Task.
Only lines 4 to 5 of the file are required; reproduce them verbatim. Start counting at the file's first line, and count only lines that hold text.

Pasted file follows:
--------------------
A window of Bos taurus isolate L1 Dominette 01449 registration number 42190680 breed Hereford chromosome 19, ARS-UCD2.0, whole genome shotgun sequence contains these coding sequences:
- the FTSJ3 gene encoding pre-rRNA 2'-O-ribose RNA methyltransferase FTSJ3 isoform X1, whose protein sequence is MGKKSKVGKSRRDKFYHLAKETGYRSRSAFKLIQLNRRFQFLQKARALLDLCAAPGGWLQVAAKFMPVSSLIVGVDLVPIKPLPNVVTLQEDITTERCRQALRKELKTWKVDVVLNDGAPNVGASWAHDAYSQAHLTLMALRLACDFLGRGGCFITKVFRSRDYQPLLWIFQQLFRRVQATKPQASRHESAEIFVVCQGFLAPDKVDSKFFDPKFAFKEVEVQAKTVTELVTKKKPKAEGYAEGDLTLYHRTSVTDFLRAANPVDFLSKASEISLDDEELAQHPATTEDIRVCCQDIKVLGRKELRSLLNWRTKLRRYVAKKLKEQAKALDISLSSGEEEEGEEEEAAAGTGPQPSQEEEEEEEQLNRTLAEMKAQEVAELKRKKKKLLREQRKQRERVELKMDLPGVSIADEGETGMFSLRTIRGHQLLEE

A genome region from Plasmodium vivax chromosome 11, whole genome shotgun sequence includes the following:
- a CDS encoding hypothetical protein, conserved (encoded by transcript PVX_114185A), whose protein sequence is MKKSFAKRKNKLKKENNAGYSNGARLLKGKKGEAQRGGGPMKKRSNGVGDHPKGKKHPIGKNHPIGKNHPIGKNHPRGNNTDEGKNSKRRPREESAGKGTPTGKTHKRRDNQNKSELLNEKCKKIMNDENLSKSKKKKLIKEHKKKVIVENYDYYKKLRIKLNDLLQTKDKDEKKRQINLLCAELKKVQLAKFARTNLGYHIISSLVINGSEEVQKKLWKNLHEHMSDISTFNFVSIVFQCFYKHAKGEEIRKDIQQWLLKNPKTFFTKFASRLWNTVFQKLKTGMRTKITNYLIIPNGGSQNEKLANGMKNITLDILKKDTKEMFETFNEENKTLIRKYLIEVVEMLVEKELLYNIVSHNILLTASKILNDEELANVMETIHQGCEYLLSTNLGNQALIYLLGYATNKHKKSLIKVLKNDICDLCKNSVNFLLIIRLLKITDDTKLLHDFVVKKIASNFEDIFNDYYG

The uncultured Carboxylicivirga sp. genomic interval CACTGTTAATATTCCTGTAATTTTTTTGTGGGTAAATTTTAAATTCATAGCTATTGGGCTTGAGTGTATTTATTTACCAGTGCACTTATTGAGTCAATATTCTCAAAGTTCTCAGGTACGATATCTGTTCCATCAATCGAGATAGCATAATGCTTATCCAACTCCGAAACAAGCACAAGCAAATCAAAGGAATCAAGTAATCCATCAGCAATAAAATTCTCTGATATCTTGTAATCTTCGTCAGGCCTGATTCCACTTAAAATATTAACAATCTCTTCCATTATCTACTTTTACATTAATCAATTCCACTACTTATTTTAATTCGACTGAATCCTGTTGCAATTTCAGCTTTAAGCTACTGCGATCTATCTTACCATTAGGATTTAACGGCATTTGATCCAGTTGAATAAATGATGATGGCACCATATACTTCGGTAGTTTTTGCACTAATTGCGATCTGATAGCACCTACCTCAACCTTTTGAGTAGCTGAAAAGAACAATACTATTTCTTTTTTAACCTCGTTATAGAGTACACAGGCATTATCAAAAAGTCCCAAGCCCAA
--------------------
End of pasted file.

- a CDS encoding hypothetical protein, conserved (encoded by transcript PVX_114185A), whose protein sequence is MKKSFAKRKNKLKKENNAGYSNGARLLKGKKGEAQRGGGPMKKRSNGVGDHPKGKKHPIGKNHPIGKNHPIGKNHPRGNNTDEGKNSKRRPREESAGKGTPTGKTHKRRDNQNKSELLNEKCKKIMNDENLSKSKKKKLIKEHKKKVIVENYDYYKKLRIKLNDLLQTKDKDEKKRQINLLCAELKKVQLAKFARTNLGYHIISSLVINGSEEVQKKLWKNLHEHMSDISTFNFVSIVFQCFYKHAKGEEIRKDIQQWLLKNPKTFFTKFASRLWNTVFQKLKTGMRTKITNYLIIPNGGSQNEKLANGMKNITLDILKKDTKEMFETFNEENKTLIRKYLIEVVEMLVEKELLYNIVSHNILLTASKILNDEELANVMETIHQGCEYLLSTNLGNQALIYLLGYATNKHKKSLIKVLKNDICDLCKNSVNFLLIIRLLKITDDTKLLHDFVVKKIASNFEDIFNDYYG

The uncultured Carboxylicivirga sp. genomic interval CACTGTTAATATTCCTGTAATTTTTTTGTGGGTAAATTTTAAATTCATAGCTATTGGGCTTGAGTGTATTTATTTACCAGTGCACTTATTGAGTCAATATTCTCAAAGTTCTCAGGTACGATATCTGTTCCATCAATCGAGATAGCATAATGCTTATCCAACTCCGAAACAAGCACAAGCAAATCAAAGGAATCAAGTAATCCATCAGCAATAAAATTCTCTGATATCTTGTAATCTTCGTCAGGCCTGATTCCACTTAAAATATTAACAATCTCTTCCATTATCTACTTTTACATTAATCAATTCCACTACTTATTTTAATTCGACTGAATCCTGTTGCAATTTCAGCTTTAAGCTACTGCGATCTATCTTACCATTAGGATTTAACGGCATTTGATCCAGTTGAATAAATGATGATGGCACCATATACTTCGGTAGTTTTTGCACTAATTGCGATCTGATAGCACCTACCTCAACCTTTTGAGTAGCTGAAAAGAACAATACTATTTCTTTTTTAACCTCGTTATAGAGTACACAGGCATTATCAAAAAGTCCCAAGCCCAA